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Appeals Court Shields Chicago Church From Gay Minister’s Harassment Case

The en banc Seventh Circuit found a doctrine known as the ministerial exception protects churches from hostile work environment claims.

CHICAGO (CN) —  The full Seventh Circuit ruled that the Chicago archdiocese cannot be sued by a former minister who claims he was discriminated against and fired because he is gay.    

In an opinion issued late Friday, the en banc Chicago-based appeals court found that Sandor Demkovich cannot pursue hostile work environments claims against St. Andrew the Apostle Parish and the Archdiocese of Chicago because of a First Amendment legal doctrine known as the ministerial exception.

Under the exception, religious institutions are allowed to hire and fire employees that act as ministers of the church – by communicating its message – for any reason that is dictated by their beliefs.

The issue before the Seventh Circuit was whether the exception protects the church from a hostile work environment case, and in a split 7-3 ruling the en banc court found that it did.

“The First Amendment ministerial exception protects a religious organization’s employment relationship with its ministers, from hiring to firing and the supervising in between. Adjudicating a minister’s hostile work environment claims based on interaction between ministers would undermine this constitutionally protected relationship,” U.S. Circuit Judge Michael Brennan wrote for the majority.

Brennan, a Donald Trump appointee, went on to write that hashing out “allegations of minister-on-minister harassment would not only undercut a religious organization’s constitutionally protected relationship with its ministers, but also cause civil intrusion into, and excessive entanglement with, the religious sphere."

Demkovich, who originally filed his lawsuit in 2016, was employed by the church in 2012 as a music and choir director. He claimed in his complaint that he was continually harassed by the church’s head pastor for being gay and overweight.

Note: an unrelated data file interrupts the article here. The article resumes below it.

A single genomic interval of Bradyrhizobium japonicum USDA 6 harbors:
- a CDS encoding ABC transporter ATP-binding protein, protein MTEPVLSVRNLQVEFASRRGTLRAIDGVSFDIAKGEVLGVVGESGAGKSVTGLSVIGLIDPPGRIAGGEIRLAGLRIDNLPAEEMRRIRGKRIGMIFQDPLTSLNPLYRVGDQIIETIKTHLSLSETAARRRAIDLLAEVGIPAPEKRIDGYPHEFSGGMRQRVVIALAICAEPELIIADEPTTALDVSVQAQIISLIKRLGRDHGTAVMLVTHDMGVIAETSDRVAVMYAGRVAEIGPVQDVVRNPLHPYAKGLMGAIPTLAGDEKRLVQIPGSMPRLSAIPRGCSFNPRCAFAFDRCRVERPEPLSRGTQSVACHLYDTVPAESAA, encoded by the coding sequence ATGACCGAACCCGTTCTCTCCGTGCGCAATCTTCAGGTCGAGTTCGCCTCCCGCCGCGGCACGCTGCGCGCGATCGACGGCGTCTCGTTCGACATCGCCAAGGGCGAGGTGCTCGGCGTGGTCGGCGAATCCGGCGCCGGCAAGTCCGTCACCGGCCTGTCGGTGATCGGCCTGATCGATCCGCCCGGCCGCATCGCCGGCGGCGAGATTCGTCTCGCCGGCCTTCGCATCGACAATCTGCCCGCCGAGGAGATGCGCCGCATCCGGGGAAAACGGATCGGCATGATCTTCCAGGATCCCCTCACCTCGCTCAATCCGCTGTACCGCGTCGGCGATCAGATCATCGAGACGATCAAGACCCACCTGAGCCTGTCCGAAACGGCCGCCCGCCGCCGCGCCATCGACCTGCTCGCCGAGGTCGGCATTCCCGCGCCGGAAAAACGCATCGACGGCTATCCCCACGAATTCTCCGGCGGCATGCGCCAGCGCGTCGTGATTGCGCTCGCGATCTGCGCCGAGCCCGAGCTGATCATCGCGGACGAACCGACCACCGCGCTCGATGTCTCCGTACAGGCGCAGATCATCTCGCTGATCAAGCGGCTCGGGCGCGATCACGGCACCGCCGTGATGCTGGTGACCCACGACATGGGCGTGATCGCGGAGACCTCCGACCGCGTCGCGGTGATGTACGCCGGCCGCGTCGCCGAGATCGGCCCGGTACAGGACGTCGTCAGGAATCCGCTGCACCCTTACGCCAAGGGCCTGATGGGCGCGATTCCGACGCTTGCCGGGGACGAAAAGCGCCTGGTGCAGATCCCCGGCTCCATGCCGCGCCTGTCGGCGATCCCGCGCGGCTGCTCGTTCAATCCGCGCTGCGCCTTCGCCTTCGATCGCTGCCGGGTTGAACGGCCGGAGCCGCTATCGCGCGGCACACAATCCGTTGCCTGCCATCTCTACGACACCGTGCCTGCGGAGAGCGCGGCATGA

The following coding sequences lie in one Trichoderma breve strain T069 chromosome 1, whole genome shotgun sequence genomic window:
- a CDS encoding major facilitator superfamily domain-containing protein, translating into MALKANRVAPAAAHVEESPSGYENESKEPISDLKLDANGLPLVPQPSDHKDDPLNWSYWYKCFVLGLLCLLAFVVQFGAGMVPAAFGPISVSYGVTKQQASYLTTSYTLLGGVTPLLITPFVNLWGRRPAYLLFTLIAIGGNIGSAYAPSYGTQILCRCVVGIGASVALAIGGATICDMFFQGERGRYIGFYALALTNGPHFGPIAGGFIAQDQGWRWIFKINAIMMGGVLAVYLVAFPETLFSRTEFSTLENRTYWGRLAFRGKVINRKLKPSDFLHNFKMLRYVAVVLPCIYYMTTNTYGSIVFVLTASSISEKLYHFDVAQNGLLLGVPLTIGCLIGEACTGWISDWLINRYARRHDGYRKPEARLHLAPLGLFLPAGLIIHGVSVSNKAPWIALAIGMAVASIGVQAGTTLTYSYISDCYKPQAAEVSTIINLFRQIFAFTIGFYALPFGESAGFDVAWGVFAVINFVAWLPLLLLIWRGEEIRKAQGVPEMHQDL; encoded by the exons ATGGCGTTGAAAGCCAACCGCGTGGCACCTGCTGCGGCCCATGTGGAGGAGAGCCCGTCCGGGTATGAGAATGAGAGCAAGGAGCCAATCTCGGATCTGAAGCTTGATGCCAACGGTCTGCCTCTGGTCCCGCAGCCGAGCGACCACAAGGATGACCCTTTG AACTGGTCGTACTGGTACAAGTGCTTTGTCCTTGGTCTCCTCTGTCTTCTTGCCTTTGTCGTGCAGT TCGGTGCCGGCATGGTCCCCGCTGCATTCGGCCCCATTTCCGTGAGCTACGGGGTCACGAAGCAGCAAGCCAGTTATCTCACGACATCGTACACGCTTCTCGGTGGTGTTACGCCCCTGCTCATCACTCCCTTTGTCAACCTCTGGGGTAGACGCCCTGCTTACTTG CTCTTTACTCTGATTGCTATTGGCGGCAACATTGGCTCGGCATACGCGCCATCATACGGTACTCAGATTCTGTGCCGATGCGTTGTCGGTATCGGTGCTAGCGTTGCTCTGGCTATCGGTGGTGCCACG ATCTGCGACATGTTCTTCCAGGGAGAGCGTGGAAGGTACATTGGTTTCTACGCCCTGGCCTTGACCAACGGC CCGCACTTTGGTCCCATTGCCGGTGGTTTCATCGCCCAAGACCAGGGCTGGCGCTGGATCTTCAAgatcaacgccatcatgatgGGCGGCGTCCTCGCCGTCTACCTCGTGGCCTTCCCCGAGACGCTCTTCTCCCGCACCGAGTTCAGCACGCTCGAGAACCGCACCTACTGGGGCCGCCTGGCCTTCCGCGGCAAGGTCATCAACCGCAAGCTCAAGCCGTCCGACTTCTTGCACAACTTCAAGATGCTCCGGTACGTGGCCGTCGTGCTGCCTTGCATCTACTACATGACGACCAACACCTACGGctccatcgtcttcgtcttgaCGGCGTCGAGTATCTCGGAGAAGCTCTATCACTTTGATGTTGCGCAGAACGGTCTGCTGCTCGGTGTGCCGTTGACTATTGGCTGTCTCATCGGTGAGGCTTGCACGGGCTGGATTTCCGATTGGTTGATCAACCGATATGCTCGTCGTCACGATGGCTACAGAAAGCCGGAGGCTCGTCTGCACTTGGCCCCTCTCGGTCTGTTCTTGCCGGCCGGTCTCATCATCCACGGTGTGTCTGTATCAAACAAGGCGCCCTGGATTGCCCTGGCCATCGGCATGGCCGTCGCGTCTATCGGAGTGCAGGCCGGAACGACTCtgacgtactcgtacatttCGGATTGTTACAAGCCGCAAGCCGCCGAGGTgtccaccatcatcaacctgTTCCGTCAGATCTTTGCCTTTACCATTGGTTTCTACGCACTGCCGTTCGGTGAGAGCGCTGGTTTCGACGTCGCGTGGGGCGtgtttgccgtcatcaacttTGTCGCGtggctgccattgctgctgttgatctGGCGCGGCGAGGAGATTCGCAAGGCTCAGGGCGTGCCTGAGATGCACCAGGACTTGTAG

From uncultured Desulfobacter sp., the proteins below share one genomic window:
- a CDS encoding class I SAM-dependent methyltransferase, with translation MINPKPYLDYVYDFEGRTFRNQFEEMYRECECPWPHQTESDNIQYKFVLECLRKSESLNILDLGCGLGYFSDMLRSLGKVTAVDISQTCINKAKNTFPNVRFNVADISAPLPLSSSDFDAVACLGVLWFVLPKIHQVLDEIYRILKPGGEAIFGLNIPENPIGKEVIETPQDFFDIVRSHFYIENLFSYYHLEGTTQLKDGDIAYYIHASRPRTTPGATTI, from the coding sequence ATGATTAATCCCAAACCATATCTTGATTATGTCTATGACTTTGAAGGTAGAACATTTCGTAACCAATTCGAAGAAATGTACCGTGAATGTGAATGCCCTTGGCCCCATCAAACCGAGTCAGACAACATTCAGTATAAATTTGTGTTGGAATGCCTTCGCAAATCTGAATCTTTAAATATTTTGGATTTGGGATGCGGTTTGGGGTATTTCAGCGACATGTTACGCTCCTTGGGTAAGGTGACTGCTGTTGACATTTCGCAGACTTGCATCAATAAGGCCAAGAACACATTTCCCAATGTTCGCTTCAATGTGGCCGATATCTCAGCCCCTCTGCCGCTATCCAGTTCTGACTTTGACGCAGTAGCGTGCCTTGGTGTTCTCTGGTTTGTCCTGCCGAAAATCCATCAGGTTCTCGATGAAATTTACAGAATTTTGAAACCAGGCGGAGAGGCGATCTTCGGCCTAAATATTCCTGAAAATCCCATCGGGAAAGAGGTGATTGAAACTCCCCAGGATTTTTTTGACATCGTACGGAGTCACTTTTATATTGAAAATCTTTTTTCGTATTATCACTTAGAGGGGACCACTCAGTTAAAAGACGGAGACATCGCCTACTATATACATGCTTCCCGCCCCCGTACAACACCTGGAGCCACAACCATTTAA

This harassment culminated in his firing, which Demkovich says happened just days after he got married and after he refused to resign.

The case was originally dismissed by U.S. District Judge Edmond E. Chang in 2017, when the Barack Obama appointee found that the church was protected against such claims.

Demkovich then filed an amended complaint. This time, Chang only dismissed the claims based upon Demkovich’s sexual orientation and allowed discrimination claims based upon his health condition to move forward.

The church appealed that ruling to a three-judge panel of the Seventh Circuit, which ruled against it, causing the church to seek an en banc rehearing before the full court in an effort to toss out all remaining claims against it.

While seven of the judges on the en banc panel ruled in favor of the church, the dissenting three judges highlighted an ongoing rift among courts over the ministerial exception.

U.S. Circuit Judge David Hamilton, a Bill Clinton appointee, wrote in the dissent that he believed the majority attempted to make the case seem clear “by scarcely acknowledging or engaging with the arguments” on Demkovich’s side.

“The majority tells us that the risks of unconstitutional intrusion and entanglement between civil courts and faith communities are just too great to allow any such lawsuit,” Hamilton wrote. “By focusing too much on religious liberty and too little on counterarguments and other interests, the majority opinion takes our circuit’s law beyond necessary protection of religious liberty. It instead creates for religious institutions a constitutional shelter from generally applicable laws, at the expense of the rights of employees.”

Hamilton noted there is a circuit split on the issue, pointing to opposing rulings from the Ninth and Tenth Circuits over whether the ministerial exception protects churches against hostile work environment claims from minsters.

The Seventh Circuit majority, however, found the Chicago archdiocese's arguments convincing, in a decision that was heralded by one of the church’s legal representatives.

“The court ruled that the government can’t interfere in the ministerial relationship between a church and worship leaders,” said Daniel Blomberg, senior counsel at the Becket law firm. “It’s common sense that if the government can’t tell a church which ministers to hire or fire, it also can’t manage churches’ ministerial relationships in between.”  

Attorney David L. Franklin, who argued on behalf of Demkovich, did not respond Monday to a request for comment on the ruling.

Follow David Wells on Twitter

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